Nevada Outfitter and Guides Association Learns How SCI Represents Them on Capitol Hill

On May 23, Safari Club International (SCI) Guide and Outfitter Liaison Scott Talbott attended the annual meeting of the Nevada Outfitter and Guides Association in Winnemucca, Nevada, to discuss how SCI’s advocacy efforts are addressing the greatest issues affecting hunters and the outfitting business today. 

Talbot reported on the issues SCI and its members took to Congress during Lobby Day on May 11, 2023. Among the issues of highest interest to guide-outfitters was Endangered Species Act (ESA) reform, with discussions on how the ESA has or has not been applied and the importance of state management for recovered species. Two examples of this are the Greater Yellowstone and Northern Continental Divide Ecosystem grizzly bear and the Great Lakes wolf. ESA protection remains for both populations well after they have recovered and despite continuing to exceed all delisting criteria and expanding outside their designated habitats. The affected states have clearly demonstrated the commitment to manage these species scientifically and financially and have all the necessary regulatory mechanisms in place to ensure the long-term viability of these populations. ESA protections should be removed.

The group discussed trophy bans at state and federal levels and the many negative impacts they have on hunters and hunting. State and federal governments should rely on the scientific management of species in the jurisdiction of origin rather than ban the possession of legally collected specimens by hunters taking trophies home to their resident states. Talbott also explained how SCI has opposed anti-conservation bills such as the RETURN Act, which would repeal the Pittman-Robertson Act and defund the most successful conservation model in the world. The excise taxes on shooting supplies by Pittman-Robertson have resulted in the restoration and conservation of many wildlife species, not just hunted game species.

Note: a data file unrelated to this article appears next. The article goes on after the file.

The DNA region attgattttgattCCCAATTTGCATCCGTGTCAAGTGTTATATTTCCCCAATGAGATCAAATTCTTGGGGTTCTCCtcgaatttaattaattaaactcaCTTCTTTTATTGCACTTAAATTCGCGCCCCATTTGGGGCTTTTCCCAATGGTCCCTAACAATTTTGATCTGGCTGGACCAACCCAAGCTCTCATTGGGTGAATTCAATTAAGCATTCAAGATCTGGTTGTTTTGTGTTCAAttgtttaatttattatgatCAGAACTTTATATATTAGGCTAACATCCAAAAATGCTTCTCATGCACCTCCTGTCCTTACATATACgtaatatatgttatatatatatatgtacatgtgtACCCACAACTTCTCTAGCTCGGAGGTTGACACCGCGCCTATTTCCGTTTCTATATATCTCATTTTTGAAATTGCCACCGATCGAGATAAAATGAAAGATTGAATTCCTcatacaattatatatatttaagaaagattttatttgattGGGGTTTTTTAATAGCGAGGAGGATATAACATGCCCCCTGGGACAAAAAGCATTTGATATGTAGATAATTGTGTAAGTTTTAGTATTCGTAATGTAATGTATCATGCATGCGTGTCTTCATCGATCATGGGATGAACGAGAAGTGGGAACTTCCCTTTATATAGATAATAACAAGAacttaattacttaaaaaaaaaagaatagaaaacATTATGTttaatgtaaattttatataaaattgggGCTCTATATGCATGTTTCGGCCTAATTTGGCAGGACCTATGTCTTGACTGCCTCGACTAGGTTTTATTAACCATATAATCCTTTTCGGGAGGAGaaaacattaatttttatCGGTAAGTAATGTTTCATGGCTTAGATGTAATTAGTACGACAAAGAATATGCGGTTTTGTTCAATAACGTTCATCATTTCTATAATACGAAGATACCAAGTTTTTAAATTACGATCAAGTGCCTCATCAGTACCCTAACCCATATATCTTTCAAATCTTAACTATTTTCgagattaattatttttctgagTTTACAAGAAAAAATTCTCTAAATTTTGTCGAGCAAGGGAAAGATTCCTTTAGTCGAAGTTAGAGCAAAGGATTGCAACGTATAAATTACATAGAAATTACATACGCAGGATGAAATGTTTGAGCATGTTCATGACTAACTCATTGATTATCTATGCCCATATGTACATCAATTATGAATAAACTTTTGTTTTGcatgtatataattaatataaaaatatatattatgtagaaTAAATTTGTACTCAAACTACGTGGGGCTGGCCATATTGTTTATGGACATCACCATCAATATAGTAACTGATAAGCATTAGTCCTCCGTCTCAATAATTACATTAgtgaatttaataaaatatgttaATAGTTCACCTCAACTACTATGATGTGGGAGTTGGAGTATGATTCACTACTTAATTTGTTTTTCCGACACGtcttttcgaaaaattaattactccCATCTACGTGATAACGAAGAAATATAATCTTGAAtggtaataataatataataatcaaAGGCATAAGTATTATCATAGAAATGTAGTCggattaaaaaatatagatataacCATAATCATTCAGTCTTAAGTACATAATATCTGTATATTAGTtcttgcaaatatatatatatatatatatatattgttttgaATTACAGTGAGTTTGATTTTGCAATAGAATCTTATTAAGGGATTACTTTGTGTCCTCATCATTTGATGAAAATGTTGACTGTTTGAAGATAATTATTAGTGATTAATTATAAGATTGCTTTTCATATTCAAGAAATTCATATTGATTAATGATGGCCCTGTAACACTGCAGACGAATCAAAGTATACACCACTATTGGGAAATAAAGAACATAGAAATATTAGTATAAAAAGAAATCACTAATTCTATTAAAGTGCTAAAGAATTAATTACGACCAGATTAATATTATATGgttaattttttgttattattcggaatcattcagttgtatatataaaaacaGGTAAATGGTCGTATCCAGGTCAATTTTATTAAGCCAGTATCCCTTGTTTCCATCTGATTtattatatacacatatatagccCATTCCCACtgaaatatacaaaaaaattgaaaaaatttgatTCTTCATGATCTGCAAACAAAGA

Talbot also presented on hunting access issues, the need to manage wildlife populations and the need to ensure lead shot remains available to hunters unless there is scientific evidence justifying the banning of lead bullets and shot.

There was also considerable discussion regarding the Bureau of Land Management (BLM) proposed Conservation and Landscape Health rule and the impact this may have on guide-outfitters, hunting and other commercial uses of our public lands. Talbott urged hunting professions to attend the public BLM meetings in their state regarding this proposed rule and submit their comments. This proposal has the potential to significantly impact hunters and hunting with devastating results for those whose livelihoods depend on the commercial activities associated with hunting. 

Additionally, there was much discussion and concern expressed by the group regarding the increasing number of wild horses on public lands, the damage caused to habitats and the negative impact on the wildlife species that depend on those habitats. Outfitter-guides want to see more accountability in the management of wild horse populations, which in many cases far exceed the established Appropriate Management Level. How to deal with the overpopulation of wild horses and how to instill accountability in the management of wild horse populations throughout the West was discussed. Excessive wild horse populations continue to destroy valuable wildlife habitats in many western states. This has been an issue for decades and needs to be addressed in a sustainable and fiscally responsible manner.